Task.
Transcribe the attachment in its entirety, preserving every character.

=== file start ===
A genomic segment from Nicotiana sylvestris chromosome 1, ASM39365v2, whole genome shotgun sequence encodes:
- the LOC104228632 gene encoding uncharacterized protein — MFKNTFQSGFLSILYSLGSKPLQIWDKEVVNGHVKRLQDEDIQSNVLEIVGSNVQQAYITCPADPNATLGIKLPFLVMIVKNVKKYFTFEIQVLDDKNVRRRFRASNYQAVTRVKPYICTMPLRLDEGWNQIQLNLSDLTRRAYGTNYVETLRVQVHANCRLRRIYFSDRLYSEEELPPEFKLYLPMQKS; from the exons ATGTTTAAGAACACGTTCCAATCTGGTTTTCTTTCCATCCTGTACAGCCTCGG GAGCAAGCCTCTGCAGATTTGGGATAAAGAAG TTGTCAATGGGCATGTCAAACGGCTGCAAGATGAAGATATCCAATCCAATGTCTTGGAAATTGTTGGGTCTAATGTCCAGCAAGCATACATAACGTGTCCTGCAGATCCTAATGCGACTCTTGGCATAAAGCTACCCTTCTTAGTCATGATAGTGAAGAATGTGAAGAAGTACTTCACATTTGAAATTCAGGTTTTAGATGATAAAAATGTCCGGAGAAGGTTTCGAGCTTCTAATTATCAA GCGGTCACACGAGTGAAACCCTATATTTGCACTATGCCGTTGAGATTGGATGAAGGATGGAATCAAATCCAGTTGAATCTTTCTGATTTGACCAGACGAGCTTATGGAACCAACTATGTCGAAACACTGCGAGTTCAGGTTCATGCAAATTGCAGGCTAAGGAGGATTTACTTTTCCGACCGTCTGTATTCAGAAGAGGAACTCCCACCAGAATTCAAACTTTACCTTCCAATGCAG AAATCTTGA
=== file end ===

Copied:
A genomic segment from Nicotiana sylvestris chromosome 1, ASM39365v2, whole genome shotgun sequence encodes:
- the LOC104228632 gene encoding uncharacterized protein — MFKNTFQSGFLSILYSLGSKPLQIWDKEVVNGHVKRLQDEDIQSNVLEIVGSNVQQAYITCPADPNATLGIKLPFLVMIVKNVKKYFTFEIQVLDDKNVRRRFRASNYQAVTRVKPYICTMPLRLDEGWNQIQLNLSDLTRRAYGTNYVETLRVQVHANCRLRRIYFSDRLYSEEELPPEFKLYLPMQKS; from the exons ATGTTTAAGAACACGTTCCAATCTGGTTTTCTTTCCATCCTGTACAGCCTCGG GAGCAAGCCTCTGCAGATTTGGGATAAAGAAG TTGTCAATGGGCATGTCAAACGGCTGCAAGATGAAGATATCCAATCCAATGTCTTGGAAATTGTTGGGTCTAATGTCCAGCAAGCATACATAACGTGTCCTGCAGATCCTAATGCGACTCTTGGCATAAAGCTACCCTTCTTAGTCATGATAGTGAAGAATGTGAAGAAGTACTTCACATTTGAAATTCAGGTTTTAGATGATAAAAATGTCCGGAGAAGGTTTCGAGCTTCTAATTATCAA GCGGTCACACGAGTGAAACCCTATATTTGCACTATGCCGTTGAGATTGGATGAAGGATGGAATCAAATCCAGTTGAATCTTTCTGATTTGACCAGACGAGCTTATGGAACCAACTATGTCGAAACACTGCGAGTTCAGGTTCATGCAAATTGCAGGCTAAGGAGGATTTACTTTTCCGACCGTCTGTATTCAGAAGAGGAACTCCCACCAGAATTCAAACTTTACCTTCCAATGCAG AAATCTTGA